Re: series neon xformer dc power supply?

    I was looking for a true neon transformer spec sheet when I had found a
http://www.worldyellowpages-dot-com/hupchung/  Sign Transformer.  I remember
something from the Movie DUNE.

    In this catalog on page A-19 listed at the bottom of the page is a
series of coil, and core transformers.

    Now, for safety sake, I am showing you by how much the primary has to be
isolated from the secondary for the parallel primarys, with the series
secondarys based upon both the primarys, and secondarys being in phase.  If
I had two of those transformers with exactly the same specs, and model
number.  The two primary could be placed in parallel as long as they are in
phase.  Assuming that these transformers were wound exactly the same by a
company standard, I should be able to reliably take the top primary wire of
the both transformers when they both lay the same way on a table as in the
picture.  Then both of the bottom wires, and join them.  The top pair of
wires would go directly to the switch for the main 120VAC, the second pair
directly to the prong of the outlet through the cord.  According to the top
of the list on the spec sheet for that type of transformer one will draw
1.35 Amperes, and two will draw 2.7 Amperes in parallel.

    At this point I have the secondarys to be concerned with.  For the phase
relationship to be right, that would be the top wire of one on the table
with both transformers facing me on the table exactly as in the picture, and
the bottom wire of the other, and joining those two wires places the outputs
in series.  Now, when I measure the voltage from the unconnected wires left
from one transformer to the other, I will have 15 Kv at 20 mA.

    The right to ground this, is find which of the two prong wires are hot
in respect to the third grounding prong.  Your house current is designed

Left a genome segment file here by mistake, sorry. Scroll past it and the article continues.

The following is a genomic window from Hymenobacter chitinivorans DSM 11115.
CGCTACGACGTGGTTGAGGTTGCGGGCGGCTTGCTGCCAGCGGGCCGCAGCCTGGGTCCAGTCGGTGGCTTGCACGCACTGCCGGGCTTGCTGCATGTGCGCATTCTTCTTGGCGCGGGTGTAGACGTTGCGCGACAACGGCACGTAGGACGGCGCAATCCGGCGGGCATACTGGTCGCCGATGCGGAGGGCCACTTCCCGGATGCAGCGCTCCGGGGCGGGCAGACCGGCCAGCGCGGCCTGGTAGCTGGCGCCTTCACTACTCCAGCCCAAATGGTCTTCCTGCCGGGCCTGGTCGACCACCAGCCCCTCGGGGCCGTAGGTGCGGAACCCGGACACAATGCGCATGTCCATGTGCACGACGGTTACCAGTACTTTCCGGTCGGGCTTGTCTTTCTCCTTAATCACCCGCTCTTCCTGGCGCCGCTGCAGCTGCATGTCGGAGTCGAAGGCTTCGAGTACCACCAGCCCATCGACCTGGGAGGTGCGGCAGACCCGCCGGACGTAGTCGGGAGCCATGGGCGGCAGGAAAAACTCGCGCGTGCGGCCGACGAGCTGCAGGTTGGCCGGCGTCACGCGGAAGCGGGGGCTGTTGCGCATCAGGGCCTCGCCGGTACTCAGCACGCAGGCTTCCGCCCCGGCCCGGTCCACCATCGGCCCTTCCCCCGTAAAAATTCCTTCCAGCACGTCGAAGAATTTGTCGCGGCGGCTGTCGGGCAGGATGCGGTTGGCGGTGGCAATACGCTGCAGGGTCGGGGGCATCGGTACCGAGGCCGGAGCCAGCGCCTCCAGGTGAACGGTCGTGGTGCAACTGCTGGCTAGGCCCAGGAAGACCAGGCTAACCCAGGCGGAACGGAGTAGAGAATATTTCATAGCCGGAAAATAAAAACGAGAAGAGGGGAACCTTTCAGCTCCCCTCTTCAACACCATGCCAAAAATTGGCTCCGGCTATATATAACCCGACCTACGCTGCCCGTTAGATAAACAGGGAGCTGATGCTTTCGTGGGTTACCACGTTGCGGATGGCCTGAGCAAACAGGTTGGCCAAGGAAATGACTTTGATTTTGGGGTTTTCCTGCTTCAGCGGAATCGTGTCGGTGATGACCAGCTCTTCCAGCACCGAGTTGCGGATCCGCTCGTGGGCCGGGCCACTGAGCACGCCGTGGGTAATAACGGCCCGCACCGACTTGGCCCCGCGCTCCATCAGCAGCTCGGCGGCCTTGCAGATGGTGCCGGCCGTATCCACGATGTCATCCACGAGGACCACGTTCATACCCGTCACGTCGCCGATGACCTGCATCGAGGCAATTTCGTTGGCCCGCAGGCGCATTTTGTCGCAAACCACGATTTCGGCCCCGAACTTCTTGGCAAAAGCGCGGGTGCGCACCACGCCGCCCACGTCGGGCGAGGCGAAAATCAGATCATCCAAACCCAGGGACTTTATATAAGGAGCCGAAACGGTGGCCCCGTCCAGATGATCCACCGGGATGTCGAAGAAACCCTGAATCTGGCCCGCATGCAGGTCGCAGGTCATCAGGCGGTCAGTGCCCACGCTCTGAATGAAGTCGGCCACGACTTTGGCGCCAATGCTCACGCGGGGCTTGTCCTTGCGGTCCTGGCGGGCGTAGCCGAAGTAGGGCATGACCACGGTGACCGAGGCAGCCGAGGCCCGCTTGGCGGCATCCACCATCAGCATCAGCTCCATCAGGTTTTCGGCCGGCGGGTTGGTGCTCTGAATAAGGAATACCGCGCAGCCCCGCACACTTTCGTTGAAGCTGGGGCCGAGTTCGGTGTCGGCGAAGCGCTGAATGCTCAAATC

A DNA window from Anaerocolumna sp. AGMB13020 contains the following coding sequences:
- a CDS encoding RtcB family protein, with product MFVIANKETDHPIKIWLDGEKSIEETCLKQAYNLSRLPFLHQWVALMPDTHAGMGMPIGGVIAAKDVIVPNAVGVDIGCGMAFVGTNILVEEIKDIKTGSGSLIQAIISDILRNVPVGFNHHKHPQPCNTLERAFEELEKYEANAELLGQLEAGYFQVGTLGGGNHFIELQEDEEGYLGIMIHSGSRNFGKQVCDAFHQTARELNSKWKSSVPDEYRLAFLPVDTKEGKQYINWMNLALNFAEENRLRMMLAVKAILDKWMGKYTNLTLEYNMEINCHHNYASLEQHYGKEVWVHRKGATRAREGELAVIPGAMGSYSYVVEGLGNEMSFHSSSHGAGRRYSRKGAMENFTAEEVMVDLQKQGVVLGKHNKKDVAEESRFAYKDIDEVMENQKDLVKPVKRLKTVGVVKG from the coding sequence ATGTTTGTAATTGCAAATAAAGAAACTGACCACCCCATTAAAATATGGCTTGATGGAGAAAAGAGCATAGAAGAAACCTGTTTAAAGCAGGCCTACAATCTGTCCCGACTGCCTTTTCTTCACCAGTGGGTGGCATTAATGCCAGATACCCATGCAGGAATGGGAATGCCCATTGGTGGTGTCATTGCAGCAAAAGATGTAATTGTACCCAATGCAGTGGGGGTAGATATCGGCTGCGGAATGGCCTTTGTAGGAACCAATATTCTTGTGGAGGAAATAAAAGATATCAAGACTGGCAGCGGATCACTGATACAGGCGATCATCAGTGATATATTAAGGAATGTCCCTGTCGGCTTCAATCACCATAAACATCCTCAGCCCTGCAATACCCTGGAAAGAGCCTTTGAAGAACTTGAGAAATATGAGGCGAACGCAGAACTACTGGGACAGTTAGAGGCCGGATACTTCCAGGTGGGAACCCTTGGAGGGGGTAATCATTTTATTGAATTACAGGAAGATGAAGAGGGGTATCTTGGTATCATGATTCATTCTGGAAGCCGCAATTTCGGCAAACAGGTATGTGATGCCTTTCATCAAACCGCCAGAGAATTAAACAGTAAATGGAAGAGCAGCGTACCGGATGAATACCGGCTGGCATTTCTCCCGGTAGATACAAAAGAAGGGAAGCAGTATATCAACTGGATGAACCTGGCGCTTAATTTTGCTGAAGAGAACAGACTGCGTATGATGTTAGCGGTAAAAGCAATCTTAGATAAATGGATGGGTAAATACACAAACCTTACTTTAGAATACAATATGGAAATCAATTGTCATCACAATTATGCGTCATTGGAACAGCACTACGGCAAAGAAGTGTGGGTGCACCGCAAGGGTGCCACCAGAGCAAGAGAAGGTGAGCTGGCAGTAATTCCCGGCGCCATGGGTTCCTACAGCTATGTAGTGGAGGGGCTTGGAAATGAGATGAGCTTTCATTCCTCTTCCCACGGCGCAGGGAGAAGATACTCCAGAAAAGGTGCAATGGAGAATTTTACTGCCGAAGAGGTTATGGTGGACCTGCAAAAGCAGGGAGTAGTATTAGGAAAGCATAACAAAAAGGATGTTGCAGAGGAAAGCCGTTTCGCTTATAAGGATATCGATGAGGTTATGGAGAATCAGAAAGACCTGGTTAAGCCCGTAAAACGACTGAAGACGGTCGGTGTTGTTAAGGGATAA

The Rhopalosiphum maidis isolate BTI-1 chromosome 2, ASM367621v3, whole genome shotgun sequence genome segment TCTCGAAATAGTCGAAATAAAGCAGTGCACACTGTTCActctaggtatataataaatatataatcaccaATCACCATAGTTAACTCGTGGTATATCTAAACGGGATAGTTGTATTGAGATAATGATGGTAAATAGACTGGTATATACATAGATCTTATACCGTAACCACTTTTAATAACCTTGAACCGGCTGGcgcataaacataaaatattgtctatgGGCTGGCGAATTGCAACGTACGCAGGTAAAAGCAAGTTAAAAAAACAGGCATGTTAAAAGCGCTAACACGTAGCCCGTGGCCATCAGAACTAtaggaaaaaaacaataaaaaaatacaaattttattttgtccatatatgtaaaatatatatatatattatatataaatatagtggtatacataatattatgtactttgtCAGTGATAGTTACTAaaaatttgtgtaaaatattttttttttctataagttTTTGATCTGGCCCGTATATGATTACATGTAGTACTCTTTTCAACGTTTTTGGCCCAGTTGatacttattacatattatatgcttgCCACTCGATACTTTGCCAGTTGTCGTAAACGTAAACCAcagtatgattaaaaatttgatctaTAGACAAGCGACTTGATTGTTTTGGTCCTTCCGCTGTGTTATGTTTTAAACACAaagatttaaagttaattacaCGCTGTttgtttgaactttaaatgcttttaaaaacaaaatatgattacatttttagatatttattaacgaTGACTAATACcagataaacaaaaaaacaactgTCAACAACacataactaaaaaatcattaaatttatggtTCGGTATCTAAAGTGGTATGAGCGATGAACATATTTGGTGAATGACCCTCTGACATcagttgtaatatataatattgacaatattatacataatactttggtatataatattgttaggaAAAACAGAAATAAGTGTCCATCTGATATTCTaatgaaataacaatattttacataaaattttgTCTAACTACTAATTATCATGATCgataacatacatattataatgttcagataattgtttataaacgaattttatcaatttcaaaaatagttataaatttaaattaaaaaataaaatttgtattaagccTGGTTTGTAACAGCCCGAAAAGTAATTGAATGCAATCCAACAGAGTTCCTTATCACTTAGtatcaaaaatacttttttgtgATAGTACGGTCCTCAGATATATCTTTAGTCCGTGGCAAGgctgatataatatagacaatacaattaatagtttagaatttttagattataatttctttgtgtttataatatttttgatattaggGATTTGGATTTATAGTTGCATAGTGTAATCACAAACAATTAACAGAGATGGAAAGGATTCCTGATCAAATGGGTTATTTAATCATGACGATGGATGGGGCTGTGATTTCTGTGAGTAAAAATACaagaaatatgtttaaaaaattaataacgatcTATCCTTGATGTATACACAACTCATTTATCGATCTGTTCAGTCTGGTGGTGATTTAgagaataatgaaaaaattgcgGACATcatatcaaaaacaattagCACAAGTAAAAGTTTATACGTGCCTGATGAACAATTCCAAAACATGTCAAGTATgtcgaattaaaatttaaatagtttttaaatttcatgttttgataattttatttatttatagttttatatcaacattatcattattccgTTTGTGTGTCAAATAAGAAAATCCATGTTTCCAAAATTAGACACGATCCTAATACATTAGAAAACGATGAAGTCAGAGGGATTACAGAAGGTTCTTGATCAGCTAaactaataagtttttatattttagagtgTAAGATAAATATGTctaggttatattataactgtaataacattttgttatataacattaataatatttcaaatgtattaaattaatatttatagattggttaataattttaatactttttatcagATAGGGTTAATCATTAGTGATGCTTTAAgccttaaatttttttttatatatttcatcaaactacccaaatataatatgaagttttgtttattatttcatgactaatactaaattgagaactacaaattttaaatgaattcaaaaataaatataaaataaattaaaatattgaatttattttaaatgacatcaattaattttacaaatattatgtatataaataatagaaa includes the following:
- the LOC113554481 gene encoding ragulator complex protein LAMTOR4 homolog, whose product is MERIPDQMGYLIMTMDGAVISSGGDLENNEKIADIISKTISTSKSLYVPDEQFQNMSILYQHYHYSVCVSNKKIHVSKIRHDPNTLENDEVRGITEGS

from a split to ground from ground 220 VAC, or 240 VAC 60 Hz system in
America.  So, the wall transformer really gives you one side of the main
transformer, and Earth Ground as 110 VAC, or 120 VAC because, the center tap
is Earth Ground.  So, one of the two prongs will have 0 volts if the house
is wired correctly, and the other will have 110 VAC, or 120 VAC to the third
Prong or the ground prong.  This means that one side of the system is earth
ground, and the third prong is actually a high current handling Earth Ground
which bypasses the circuit breakers.  This helps to prevent people from
getting shocked, and doesn't protect equipment so well.  It is that way to
protect you.  Break out your DMM, or VOM, and go check the wall outlet.
Some houses are not wired correctly, and they are typically over 50 years
old.  Most have been upgraded to present standards but, you have got to
check first.

    Now, back to the parallel input, series output transformer
configuration.  What you need to do to save your transformers Isolation, and
insulation is find which of the two are actually earth ground then join that
prong wire to the third prong wire, and only the pair of wires that are
joined on the output which place the secondarys in series.  The insulation
cannot recognize the difference beyond its normal output it's just plus, or
minus half of the output voltage of the two in series in respect to ground,
or they are responding in the same fashion, and only step up the voltage the
same amount above the ground.  This is true with a metal chassis that is
earth grounded, it cannot tell the difference from the core.  Second, it is
an inductive voltage divider, and impedance will always place half of the
voltage of the two transformers on one side of ground, or the full output of
one transformer on one transformer.  They cannot feel the difference in
watts the current hasn't change per transformer and is still at 20 mA.  Even
when you marry the circuit to the two unconnected wires the load is
distributed by inductive reactance.  It just works like that doubling, there
would be a difference that would effect the insulation if you used a third
transformer that would be felt on the primary as a result of the doubling of
the series circuit made of the secondarys, because you can only afford one
ground and as soon as you placed a third transformer into the parallel
input, series aiding output arrangement then you will have double the
voltage felt on the primarys of two transformers above ground.


>Original Poster: "John" <jbowers1-at-jnlk-dot-com>
>Hello all,
>I recently came across a website with a schematic for a dc power supply
>using two 15 Kv neons in series feeding a full wave high voltage dc
>rectifier (both diode and tube rectifiers are presented).  The author notes
>that after rectification, the supply is capable of around 42 Kv output (30
>Kv before).  Now I've read a lot of material suggesting that neons cannot
>be used in series, only parallel, and I'm wondering if such a supply would
>work without harming the neons?
>John Bowers